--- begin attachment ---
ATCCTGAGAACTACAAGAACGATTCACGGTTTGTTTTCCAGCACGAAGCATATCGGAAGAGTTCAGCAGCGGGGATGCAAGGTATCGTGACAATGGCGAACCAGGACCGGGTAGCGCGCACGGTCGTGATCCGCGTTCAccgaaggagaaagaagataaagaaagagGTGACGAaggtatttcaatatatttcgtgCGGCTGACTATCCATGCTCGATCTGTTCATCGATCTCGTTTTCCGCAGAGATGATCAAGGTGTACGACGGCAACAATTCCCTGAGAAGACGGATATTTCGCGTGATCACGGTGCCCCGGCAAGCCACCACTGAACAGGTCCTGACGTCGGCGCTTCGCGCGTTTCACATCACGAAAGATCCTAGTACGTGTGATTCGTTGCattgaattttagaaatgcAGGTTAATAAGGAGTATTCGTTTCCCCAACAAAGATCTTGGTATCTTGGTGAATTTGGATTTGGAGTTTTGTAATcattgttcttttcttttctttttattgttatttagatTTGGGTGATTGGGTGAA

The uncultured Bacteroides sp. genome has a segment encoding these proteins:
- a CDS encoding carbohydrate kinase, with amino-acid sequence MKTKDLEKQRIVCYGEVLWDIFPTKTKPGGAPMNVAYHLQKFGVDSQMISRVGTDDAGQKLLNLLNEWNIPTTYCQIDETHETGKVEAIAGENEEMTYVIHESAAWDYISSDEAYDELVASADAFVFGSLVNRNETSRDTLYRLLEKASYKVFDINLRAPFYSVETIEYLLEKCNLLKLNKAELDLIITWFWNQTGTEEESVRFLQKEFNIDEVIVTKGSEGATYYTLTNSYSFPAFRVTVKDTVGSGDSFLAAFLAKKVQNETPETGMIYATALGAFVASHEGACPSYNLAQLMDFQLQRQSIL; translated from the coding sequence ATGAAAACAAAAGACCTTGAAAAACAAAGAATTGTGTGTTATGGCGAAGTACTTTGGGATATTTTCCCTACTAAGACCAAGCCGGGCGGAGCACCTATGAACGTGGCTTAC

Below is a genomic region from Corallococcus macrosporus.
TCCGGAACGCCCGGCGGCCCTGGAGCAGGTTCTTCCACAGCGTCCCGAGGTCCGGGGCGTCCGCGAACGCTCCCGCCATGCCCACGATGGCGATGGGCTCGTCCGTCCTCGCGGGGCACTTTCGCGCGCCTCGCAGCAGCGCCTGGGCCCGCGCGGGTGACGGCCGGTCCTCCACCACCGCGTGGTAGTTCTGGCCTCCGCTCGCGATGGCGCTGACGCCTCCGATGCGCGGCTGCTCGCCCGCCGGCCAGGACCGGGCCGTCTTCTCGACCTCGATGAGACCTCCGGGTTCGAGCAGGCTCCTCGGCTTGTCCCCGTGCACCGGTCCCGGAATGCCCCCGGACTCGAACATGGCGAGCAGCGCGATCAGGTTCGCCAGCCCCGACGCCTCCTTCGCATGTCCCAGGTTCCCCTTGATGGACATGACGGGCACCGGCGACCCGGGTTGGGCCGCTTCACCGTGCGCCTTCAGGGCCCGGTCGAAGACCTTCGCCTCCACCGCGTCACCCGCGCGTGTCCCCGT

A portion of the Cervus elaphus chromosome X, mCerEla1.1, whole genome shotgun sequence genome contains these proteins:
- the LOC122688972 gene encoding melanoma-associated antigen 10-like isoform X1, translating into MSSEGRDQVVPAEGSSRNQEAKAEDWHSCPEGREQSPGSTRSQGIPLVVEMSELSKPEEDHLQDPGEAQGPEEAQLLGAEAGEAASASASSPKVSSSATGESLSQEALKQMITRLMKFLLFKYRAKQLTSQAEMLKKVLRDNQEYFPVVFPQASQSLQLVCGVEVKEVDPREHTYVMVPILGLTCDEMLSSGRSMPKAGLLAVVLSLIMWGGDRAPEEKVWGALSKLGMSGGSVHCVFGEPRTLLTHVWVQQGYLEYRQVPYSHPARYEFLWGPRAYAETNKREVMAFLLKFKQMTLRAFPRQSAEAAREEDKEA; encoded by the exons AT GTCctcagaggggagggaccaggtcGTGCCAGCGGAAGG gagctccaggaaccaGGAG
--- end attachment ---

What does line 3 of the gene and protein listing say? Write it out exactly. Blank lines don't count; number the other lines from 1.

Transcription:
- a CDS encoding carbohydrate kinase, with amino-acid sequence MKTKDLEKQRIVCYGEVLWDIFPTKTKPGGAPMNVAYHLQKFGVDSQMISRVGTDDAGQKLLNLLNEWNIPTTYCQIDETHETGKVEAIAGENEEMTYVIHESAAWDYISSDEAYDELVASADAFVFGSLVNRNETSRDTLYRLLEKASYKVFDINLRAPFYSVETIEYLLEKCNLLKLNKAELDLIITWFWNQTGTEEESVRFLQKEFNIDEVIVTKGSEGATYYTLTNSYSFPAFRVTVKDTVGSGDSFLAAFLAKKVQNETPETGMIYATALGAFVASHEGACPSYNLAQLMDFQLQRQSIL; translated from the coding sequence ATGAAAACAAAAGACCTTGAAAAACAAAGAATTGTGTGTTATGGCGAAGTACTTTGGGATATTTTCCCTACTAAGACCAAGCCGGGCGGAGCACCTATGAACGTGGCTTAC